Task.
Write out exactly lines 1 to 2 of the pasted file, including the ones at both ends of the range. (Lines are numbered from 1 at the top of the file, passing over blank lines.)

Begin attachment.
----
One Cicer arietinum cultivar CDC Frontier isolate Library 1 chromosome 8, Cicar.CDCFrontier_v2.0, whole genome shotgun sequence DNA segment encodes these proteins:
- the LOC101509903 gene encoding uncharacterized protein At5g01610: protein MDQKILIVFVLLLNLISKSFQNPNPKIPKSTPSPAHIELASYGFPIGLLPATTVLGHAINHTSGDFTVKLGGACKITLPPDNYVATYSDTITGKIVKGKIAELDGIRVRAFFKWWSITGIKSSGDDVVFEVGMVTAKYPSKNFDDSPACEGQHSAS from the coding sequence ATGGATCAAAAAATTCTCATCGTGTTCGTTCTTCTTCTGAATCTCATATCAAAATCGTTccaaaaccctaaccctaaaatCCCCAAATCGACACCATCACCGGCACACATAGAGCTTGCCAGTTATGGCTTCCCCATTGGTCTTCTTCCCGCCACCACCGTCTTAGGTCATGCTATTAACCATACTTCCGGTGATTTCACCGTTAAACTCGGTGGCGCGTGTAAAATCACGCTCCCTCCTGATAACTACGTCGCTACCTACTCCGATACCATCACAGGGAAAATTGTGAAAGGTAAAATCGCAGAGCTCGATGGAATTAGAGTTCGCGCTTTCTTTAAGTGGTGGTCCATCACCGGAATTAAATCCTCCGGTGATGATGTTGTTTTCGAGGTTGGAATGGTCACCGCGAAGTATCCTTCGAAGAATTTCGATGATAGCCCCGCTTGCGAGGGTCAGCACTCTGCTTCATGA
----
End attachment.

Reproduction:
One Cicer arietinum cultivar CDC Frontier isolate Library 1 chromosome 8, Cicar.CDCFrontier_v2.0, whole genome shotgun sequence DNA segment encodes these proteins:
- the LOC101509903 gene encoding uncharacterized protein At5g01610: protein MDQKILIVFVLLLNLISKSFQNPNPKIPKSTPSPAHIELASYGFPIGLLPATTVLGHAINHTSGDFTVKLGGACKITLPPDNYVATYSDTITGKIVKGKIAELDGIRVRAFFKWWSITGIKSSGDDVVFEVGMVTAKYPSKNFDDSPACEGQHSAS from the coding sequence ATGGATCAAAAAATTCTCATCGTGTTCGTTCTTCTTCTGAATCTCATATCAAAATCGTTccaaaaccctaaccctaaaatCCCCAAATCGACACCATCACCGGCACACATAGAGCTTGCCAGTTATGGCTTCCCCATTGGTCTTCTTCCCGCCACCACCGTCTTAGGTCATGCTATTAACCATACTTCCGGTGATTTCACCGTTAAACTCGGTGGCGCGTGTAAAATCACGCTCCCTCCTGATAACTACGTCGCTACCTACTCCGATACCATCACAGGGAAAATTGTGAAAGGTAAAATCGCAGAGCTCGATGGAATTAGAGTTCGCGCTTTCTTTAAGTGGTGGTCCATCACCGGAATTAAATCCTCCGGTGATGATGTTGTTTTCGAGGTTGGAATGGTCACCGCGAAGTATCCTTCGAAGAATTTCGATGATAGCCCCGCTTGCGAGGGTCAGCACTCTGCTTCATGA